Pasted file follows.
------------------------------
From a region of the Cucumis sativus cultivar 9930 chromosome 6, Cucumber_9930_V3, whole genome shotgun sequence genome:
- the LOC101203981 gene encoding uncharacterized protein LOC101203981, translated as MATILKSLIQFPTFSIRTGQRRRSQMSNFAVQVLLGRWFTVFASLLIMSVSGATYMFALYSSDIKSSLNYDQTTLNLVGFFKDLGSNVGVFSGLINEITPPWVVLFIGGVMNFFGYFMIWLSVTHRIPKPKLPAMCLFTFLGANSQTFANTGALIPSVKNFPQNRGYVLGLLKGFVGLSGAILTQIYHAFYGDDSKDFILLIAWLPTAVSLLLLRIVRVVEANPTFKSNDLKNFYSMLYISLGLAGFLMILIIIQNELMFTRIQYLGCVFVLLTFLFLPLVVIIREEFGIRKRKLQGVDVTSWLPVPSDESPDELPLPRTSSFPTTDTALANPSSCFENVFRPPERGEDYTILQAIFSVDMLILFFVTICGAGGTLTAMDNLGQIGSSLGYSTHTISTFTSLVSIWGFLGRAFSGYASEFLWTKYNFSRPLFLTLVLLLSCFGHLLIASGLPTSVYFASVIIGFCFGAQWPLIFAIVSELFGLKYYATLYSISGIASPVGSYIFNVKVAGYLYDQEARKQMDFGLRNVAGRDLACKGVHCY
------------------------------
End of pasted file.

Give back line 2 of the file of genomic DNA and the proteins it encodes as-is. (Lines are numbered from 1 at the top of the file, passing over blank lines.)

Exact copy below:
- the LOC101203981 gene encoding uncharacterized protein LOC101203981, translated as MATILKSLIQFPTFSIRTGQRRRSQMSNFAVQVLLGRWFTVFASLLIMSVSGATYMFALYSSDIKSSLNYDQTTLNLVGFFKDLGSNVGVFSGLINEITPPWVVLFIGGVMNFFGYFMIWLSVTHRIPKPKLPAMCLFTFLGANSQTFANTGALIPSVKNFPQNRGYVLGLLKGFVGLSGAILTQIYHAFYGDDSKDFILLIAWLPTAVSLLLLRIVRVVEANPTFKSNDLKNFYSMLYISLGLAGFLMILIIIQNELMFTRIQYLGCVFVLLTFLFLPLVVIIREEFGIRKRKLQGVDVTSWLPVPSDESPDELPLPRTSSFPTTDTALANPSSCFENVFRPPERGEDYTILQAIFSVDMLILFFVTICGAGGTLTAMDNLGQIGSSLGYSTHTISTFTSLVSIWGFLGRAFSGYASEFLWTKYNFSRPLFLTLVLLLSCFGHLLIASGLPTSVYFASVIIGFCFGAQWPLIFAIVSELFGLKYYATLYSISGIASPVGSYIFNVKVAGYLYDQEARKQMDFGLRNVAGRDLACKGVHCY